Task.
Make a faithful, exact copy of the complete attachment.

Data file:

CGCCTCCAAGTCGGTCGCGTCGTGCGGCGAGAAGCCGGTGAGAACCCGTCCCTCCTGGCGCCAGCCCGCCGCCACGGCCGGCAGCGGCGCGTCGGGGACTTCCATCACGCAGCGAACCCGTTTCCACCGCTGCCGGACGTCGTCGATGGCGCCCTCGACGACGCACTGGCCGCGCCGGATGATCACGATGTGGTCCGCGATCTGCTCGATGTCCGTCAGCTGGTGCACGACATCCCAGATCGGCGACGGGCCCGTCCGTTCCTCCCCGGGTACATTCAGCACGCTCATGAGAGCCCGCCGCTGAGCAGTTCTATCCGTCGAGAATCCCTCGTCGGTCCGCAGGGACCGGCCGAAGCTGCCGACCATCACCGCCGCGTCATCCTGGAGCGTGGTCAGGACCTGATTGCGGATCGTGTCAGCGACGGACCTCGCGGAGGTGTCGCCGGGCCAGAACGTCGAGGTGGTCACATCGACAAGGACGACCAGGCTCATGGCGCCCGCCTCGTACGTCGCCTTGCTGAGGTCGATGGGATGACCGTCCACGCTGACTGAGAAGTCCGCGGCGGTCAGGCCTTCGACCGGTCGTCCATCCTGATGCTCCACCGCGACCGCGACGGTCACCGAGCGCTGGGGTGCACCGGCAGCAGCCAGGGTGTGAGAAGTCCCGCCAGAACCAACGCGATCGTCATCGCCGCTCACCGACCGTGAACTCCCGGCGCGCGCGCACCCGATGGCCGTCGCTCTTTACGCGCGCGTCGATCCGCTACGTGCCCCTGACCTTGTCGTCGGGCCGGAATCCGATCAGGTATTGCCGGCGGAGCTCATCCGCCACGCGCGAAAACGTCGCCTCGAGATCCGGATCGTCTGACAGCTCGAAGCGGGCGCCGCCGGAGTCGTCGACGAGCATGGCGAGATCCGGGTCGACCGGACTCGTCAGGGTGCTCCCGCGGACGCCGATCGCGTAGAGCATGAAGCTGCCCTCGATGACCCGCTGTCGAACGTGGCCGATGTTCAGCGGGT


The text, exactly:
CGCCTCCAAGTCGGTCGCGTCGTGCGGCGAGAAGCCGGTGAGAACCCGTCCCTCCTGGCGCCAGCCCGCCGCCACGGCCGGCAGCGGCGCGTCGGGGACTTCCATCACGCAGCGAACCCGTTTCCACCGCTGCCGGACGTCGTCGATGGCGCCCTCGACGACGCACTGGCCGCGCCGGATGATCACGATGTGGTCCGCGATCTGCTCGATGTCCGTCAGCTGGTGCACGACATCCCAGATCGGCGACGGGCCCGTCCGTTCCTCCCCGGGTACATTCAGCACGCTCATGAGAGCCCGCCGCTGAGCAGTTCTATCCGTCGAGAATCCCTCGTCGGTCCGCAGGGACCGGCCGAAGCTGCCGACCATCACCGCCGCGTCATCCTGGAGCGTGGTCAGGACCTGATTGCGGATCGTGTCAGCGACGGACCTCGCGGAGGTGTCGCCGGGCCAGAACGTCGAGGTGGTCACATCGACAAGGACGACCAGGCTCATGGCGCCCGCCTCGTACGTCGCCTTGCTGAGGTCGATGGGATGACCGTCCACGCTGACTGAGAAGTCCGCGGCGGTCAGGCCTTCGACCGGTCGTCCATCCTGATGCTCCACCGCGACCGCGACGGTCACCGAGCGCTGGGGTGCACCGGCAGCAGCCAGGGTGTGAGAAGTCCCGCCAGAACCAACGCGATCGTCATCGCCGCTCACCGACCGTGAACTCCCGGCGCGCGCGCACCCGATGGCCGTCGCTCTTTACGCGCGCGTCGATCCGCTACGTGCCCCTGACCTTGTCGTCGGGCCGGAATCCGATCAGGTATTGCCGGCGGAGCTCATCCGCCACGCGCGAAAACGTCGCCTCGAGATCCGGATCGTCTGACAGCTCGAAGCGGGCGCCGCCGGAGTCGTCGACGAGCATGGCGAGATCCGGGTCGACCGGACTCGTCAGGGTGCTCCCGCGGACGCCGATCGCGTAGAGCATGAAGCTGCCCTCGATGACCCGCTGTCGAACGTGGCCGATGTTCAGCGGGT